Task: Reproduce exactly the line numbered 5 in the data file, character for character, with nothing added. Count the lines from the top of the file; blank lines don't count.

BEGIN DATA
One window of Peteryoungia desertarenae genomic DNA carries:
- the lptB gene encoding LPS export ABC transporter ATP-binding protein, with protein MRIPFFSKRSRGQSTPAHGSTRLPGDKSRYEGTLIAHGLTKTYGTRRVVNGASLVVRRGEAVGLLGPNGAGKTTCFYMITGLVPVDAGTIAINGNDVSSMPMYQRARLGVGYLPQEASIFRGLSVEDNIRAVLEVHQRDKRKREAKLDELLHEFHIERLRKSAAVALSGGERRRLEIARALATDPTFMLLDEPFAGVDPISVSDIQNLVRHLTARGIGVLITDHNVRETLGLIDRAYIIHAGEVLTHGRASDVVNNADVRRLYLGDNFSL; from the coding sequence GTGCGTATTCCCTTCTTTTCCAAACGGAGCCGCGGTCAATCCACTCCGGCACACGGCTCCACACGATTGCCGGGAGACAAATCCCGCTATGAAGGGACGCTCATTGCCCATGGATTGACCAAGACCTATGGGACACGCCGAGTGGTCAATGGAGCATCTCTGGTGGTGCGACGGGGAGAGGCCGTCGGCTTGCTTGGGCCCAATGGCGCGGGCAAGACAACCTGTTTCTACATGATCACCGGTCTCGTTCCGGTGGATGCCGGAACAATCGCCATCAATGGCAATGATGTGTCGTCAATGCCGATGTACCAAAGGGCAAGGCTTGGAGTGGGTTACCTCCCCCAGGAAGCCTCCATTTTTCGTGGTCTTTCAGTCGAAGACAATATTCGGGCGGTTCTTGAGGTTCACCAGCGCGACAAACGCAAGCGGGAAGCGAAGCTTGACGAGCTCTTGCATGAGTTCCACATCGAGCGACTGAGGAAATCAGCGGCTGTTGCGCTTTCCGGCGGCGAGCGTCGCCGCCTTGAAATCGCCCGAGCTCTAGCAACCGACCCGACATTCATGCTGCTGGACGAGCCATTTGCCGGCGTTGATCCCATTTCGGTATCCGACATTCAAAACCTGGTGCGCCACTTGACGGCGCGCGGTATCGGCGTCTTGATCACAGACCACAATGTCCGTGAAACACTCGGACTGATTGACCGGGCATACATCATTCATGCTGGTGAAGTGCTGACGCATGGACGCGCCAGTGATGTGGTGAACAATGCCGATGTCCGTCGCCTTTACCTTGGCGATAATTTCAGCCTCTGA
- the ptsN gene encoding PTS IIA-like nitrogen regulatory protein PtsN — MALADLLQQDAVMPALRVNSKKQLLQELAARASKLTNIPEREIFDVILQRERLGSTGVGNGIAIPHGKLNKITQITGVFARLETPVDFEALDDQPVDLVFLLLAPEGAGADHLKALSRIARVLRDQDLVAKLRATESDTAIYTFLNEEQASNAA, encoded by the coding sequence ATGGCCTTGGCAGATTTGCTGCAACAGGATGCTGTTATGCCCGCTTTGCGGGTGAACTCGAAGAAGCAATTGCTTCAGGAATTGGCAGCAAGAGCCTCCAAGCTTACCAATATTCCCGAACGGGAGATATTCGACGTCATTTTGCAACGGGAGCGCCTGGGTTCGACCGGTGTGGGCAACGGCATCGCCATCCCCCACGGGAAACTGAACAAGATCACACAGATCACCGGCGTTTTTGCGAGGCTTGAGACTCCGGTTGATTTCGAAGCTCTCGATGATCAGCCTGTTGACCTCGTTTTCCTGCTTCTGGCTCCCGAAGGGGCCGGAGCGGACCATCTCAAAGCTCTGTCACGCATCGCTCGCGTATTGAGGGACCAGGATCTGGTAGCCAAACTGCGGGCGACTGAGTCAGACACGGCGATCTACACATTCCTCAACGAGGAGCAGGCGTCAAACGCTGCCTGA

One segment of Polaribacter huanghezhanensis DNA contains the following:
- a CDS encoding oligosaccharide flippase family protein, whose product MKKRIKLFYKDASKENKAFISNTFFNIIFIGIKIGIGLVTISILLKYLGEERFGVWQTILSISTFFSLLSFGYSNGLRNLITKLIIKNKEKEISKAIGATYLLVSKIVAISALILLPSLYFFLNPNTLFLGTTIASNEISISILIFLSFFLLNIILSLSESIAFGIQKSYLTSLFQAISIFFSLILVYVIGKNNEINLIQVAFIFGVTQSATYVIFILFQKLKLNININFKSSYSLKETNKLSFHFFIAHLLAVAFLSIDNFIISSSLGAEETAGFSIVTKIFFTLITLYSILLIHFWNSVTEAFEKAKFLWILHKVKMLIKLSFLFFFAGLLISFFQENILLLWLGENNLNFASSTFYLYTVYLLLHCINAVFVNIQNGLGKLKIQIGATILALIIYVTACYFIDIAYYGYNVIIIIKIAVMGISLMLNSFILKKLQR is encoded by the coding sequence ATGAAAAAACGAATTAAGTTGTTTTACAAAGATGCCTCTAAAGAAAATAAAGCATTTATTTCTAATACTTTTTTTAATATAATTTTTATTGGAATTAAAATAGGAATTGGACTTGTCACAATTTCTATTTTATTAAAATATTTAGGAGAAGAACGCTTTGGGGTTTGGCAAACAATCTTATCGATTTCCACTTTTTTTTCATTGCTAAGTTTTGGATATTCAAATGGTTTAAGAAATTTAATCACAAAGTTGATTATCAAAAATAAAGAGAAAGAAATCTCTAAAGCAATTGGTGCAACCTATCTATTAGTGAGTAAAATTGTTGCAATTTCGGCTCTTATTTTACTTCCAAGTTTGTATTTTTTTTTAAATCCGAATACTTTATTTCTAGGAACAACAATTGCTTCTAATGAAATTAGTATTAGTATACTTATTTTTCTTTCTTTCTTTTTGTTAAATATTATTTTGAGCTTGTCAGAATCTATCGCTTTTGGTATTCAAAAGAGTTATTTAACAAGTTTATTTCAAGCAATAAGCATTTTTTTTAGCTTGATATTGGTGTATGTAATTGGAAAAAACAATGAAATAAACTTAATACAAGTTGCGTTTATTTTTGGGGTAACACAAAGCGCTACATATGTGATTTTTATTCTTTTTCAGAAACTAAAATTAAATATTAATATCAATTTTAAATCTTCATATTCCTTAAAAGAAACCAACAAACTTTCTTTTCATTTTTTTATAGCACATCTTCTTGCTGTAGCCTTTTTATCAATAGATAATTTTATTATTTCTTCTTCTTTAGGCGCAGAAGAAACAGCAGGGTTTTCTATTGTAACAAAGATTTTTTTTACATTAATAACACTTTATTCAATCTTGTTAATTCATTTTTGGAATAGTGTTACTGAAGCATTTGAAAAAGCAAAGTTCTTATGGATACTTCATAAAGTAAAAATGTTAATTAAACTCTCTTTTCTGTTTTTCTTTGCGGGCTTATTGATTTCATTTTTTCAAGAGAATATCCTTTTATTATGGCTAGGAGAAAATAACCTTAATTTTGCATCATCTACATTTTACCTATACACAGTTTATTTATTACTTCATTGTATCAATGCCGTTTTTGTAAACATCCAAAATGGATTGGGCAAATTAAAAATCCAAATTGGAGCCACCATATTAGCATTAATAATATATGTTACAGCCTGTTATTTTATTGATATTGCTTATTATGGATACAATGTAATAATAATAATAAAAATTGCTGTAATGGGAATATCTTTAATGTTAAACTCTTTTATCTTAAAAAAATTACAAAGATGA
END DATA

- a CDS encoding oligosaccharide flippase family protein, whose product MKKRIKLFYKDASKENKAFISNTFFNIIFIGIKIGIGLVTISILLKYLGEERFGVWQTILSISTFFSLLSFGYSNGLRNLITKLIIKNKEKEISKAIGATYLLVSKIVAISALILLPSLYFFLNPNTLFLGTTIASNEISISILIFLSFFLLNIILSLSESIAFGIQKSYLTSLFQAISIFFSLILVYVIGKNNEINLIQVAFIFGVTQSATYVIFILFQKLKLNININFKSSYSLKETNKLSFHFFIAHLLAVAFLSIDNFIISSSLGAEETAGFSIVTKIFFTLITLYSILLIHFWNSVTEAFEKAKFLWILHKVKMLIKLSFLFFFAGLLISFFQENILLLWLGENNLNFASSTFYLYTVYLLLHCINAVFVNIQNGLGKLKIQIGATILALIIYVTACYFIDIAYYGYNVIIIIKIAVMGISLMLNSFILKKLQR is encoded by the coding sequence ATGAAAAAACGAATTAAGTTGTTTTACAAAGATGCCTCTAAAGAAAATAAAGCATTTATTTCTAATACTTTTTTTAATATAATTTTTATTGGAATTAAAATAGGAATTGGACTTGTCACAATTTCTATTTTATTAAAATATTTAGGAGAAGAACGCTTTGGGGTTTGGCAAACAATCTTATCGATTTCCACTTTTTTTTCATTGCTAAGTTTTGGATATTCAAATGGTTTAAGAAATTTAATCACAAAGTTGATTATCAAAAATAAAGAGAAAGAAATCTCTAAAGCAATTGGTGCAACCTATCTATTAGTGAGTAAAATTGTTGCAATTTCGGCTCTTATTTTACTTCCAAGTTTGTATTTTTTTTTAAATCCGAATACTTTATTTCTAGGAACAACAATTGCTTCTAATGAAATTAGTATTAGTATACTTATTTTTCTTTCTTTCTTTTTGTTAAATATTATTTTGAGCTTGTCAGAATCTATCGCTTTTGGTATTCAAAAGAGTTATTTAACAAGTTTATTTCAAGCAATAAGCATTTTTTTTAGCTTGATATTGGTGTATGTAATTGGAAAAAACAATGAAATAAACTTAATACAAGTTGCGTTTATTTTTGGGGTAACACAAAGCGCTACATATGTGATTTTTATTCTTTTTCAGAAACTAAAATTAAATATTAATATCAATTTTAAATCTTCATATTCCTTAAAAGAAACCAACAAACTTTCTTTTCATTTTTTTATAGCACATCTTCTTGCTGTAGCCTTTTTATCAATAGATAATTTTATTATTTCTTCTTCTTTAGGCGCAGAAGAAACAGCAGGGTTTTCTATTGTAACAAAGATTTTTTTTACATTAATAACACTTTATTCAATCTTGTTAATTCATTTTTGGAATAGTGTTACTGAAGCATTTGAAAAAGCAAAGTTCTTATGGATACTTCATAAAGTAAAAATGTTAATTAAACTCTCTTTTCTGTTTTTCTTTGCGGGCTTATTGATTTCATTTTTTCAAGAGAATATCCTTTTATTATGGCTAGGAGAAAATAACCTTAATTTTGCATCATCTACATTTTACCTATACACAGTTTATTTATTACTTCATTGTATCAATGCCGTTTTTGTAAACATCCAAAATGGATTGGGCAAATTAAAAATCCAAATTGGAGCCACCATATTAGCATTAATAATATATGTTACAGCCTGTTATTTTATTGATATTGCTTATTATGGATACAATGTAATAATAATAATAAAAATTGCTGTAATGGGAATATCTTTAATGTTAAACTCTTTTATCTTAAAAAAATTACAAAGATGA